Common Reasons For Injuries In The Elderly
According to the CDC, unintentional injury is the 7th cause of mortality among older adults. Of these injuries, a large percentage occur due to falls.
The same paper also shows us that over 36 million falls occur annually among adults aged 65 or older. Of these falls, a whopping 8 million (or almost one-fourth) result in injuries, 950,000 require hospitalization, and 32,000 people die.
Falls present a threat to the health and well-being of older individuals. The question is, what leads to these millions of falls, and what steps can the elderly take to reduce the risk of injuries.
Three Reasons Why Older Adults Are At a Higher Risk of Falling
Low Muscular Development
Age-related muscle loss is a significant problem that leads to various health problems, especially as people enter their sixties, seventies, and beyond. Aside from increasing the risk of various health issues, losing muscle leads to loss of functionality, making self-preservation more challenging.
Data also shows that older men are at a higher risk of falling from ladders while doing maintenance work around their homes. This could at least partially be attributed to loss of functionality and grip weakness.
Poor balance is another common reason for falls in the elderly. The problem could occur for various reasons, including low blood pressure, recovery from a stroke, and certain medications. Poor muscular development is also a common cause of poor balance, especially when performing more demanding tasks.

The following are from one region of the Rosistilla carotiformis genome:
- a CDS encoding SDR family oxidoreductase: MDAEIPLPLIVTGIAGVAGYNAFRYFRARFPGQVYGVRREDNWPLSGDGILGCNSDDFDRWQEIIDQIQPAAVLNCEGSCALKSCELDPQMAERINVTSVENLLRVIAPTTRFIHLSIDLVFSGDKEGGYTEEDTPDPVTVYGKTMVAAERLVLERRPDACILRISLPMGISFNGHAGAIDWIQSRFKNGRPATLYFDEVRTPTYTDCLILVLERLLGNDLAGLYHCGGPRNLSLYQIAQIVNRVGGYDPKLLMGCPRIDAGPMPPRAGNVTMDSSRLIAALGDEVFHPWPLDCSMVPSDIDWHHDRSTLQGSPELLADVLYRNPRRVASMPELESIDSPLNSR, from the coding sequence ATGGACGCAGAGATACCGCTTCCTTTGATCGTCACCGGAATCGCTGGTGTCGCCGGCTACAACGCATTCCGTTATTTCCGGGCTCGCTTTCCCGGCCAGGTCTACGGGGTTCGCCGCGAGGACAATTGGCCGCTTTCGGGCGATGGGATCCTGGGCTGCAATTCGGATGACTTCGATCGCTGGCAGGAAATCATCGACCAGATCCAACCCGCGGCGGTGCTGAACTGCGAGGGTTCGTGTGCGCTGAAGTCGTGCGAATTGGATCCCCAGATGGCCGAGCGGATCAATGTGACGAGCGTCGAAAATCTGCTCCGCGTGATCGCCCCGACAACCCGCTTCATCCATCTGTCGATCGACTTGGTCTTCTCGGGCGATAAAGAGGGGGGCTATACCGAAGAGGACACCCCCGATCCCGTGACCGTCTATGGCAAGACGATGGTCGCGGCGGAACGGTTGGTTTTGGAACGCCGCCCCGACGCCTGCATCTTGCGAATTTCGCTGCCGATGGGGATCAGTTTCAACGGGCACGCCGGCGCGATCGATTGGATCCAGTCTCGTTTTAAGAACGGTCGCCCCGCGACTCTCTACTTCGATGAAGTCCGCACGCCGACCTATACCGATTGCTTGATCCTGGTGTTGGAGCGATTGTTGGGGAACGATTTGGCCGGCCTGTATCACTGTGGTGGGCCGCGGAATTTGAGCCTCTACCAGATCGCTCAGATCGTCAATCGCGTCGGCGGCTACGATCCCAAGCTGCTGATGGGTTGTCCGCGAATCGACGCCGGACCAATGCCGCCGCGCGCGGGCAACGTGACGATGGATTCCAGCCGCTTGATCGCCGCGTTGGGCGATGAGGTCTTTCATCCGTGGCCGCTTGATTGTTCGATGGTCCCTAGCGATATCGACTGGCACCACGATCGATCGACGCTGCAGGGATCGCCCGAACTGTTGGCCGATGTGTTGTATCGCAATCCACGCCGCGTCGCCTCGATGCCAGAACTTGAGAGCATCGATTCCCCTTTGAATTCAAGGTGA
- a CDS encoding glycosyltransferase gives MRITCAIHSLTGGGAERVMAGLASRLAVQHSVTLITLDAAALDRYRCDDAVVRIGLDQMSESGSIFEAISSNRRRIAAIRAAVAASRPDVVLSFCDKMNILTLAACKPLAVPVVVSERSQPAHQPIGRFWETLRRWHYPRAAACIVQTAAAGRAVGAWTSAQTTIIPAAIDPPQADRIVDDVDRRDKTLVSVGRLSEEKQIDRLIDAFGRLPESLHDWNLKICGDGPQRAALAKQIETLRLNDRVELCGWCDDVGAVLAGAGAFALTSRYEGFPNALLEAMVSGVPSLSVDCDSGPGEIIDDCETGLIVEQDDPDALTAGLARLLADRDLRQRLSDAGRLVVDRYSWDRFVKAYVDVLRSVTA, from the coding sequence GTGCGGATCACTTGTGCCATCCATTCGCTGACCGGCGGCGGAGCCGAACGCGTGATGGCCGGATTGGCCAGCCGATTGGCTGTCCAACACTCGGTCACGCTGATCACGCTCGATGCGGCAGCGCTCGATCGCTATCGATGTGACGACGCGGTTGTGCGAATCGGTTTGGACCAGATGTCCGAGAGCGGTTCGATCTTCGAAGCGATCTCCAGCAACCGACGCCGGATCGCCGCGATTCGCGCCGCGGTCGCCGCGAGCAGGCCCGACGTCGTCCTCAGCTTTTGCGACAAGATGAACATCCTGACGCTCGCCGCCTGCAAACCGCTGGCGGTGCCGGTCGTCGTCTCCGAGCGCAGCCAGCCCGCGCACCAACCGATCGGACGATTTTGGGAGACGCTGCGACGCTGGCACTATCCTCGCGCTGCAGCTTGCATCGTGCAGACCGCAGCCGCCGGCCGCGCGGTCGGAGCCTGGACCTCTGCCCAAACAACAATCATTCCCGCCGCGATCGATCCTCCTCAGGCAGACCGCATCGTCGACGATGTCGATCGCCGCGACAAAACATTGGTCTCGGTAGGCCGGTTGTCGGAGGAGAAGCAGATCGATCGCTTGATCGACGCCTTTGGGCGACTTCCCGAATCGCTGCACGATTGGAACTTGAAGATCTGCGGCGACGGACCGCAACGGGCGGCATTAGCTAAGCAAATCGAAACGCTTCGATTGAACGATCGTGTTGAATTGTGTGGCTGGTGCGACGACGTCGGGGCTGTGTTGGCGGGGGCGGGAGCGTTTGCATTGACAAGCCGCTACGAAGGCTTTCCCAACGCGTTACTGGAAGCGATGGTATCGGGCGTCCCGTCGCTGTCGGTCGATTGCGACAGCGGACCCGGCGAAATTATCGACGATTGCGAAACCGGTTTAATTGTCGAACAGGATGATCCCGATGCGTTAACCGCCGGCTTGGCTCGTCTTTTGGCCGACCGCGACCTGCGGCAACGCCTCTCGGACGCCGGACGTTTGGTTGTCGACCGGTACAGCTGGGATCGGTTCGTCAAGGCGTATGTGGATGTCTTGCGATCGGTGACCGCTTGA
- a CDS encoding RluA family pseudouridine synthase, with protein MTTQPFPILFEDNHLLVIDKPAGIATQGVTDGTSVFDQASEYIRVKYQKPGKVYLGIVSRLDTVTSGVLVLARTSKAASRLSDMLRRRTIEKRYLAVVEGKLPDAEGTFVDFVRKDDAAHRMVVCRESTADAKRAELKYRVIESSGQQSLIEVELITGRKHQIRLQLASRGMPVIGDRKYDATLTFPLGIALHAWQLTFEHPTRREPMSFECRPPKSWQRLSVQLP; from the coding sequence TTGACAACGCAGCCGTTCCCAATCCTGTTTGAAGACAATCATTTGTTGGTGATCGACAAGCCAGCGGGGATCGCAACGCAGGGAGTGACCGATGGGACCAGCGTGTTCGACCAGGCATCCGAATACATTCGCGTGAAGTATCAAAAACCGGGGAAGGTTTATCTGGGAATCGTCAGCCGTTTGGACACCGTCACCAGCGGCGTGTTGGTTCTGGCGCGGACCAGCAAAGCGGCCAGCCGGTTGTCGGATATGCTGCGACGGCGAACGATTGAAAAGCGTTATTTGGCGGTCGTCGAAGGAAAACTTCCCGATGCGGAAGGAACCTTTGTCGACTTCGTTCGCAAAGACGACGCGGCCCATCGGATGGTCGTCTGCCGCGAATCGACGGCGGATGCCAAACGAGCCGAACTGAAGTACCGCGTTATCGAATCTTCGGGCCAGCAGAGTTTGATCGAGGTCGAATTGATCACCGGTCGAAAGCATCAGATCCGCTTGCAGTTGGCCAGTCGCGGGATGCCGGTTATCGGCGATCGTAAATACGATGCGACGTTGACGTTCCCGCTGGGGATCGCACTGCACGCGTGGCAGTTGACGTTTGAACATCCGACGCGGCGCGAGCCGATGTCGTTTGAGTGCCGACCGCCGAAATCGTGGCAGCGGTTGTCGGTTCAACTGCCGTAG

Losing muscle causes people to also lose strength in crucial areas responsible for maintaining balance: the feet, thighs, hip region, midsection, and back.
Chronic Conditions and Medications
The third common reason why many older adults are at high risk of falling relates to pre-existing conditions and certain medications. For instance, older adults who take pills to control hypertension might be at increased risk of experiencing dizziness.
These reasons aren’t necessarily due to low muscular development, but their origins are often linked to two things:
- Sedentary lifestyle
- Poor nutritional choices
For instance, a person who has been sedentary and hasn’t paid much attention to their eating habits is more likely to be overweight. A higher BMI is linked to blood pressure elevation, which leads to a range of health issues if not managed. In contrast, active individuals are more likely to be in better shape even as they get older, thus less likely to need medications to avoid health complications.
What You Can Do About It
Regaining functionality, losing excess weight, and getting in shape are the three things you should focus on, regardless of age or circumstances. Though it may seem impossible, it’s never too late to turn your life around.
One of the best approaches is to introduce some resistance training in your life. Consult your doctor about safe activities you can perform and find a coach who can teach you the fundamentals of safe exercise.
As little as three sessions per week can go a long way in helping you preserve the muscle you have, become more functional, and regain your independence in daily life. Most importantly, doing some form of physical activity can improve your health and reduce your risk of future falls.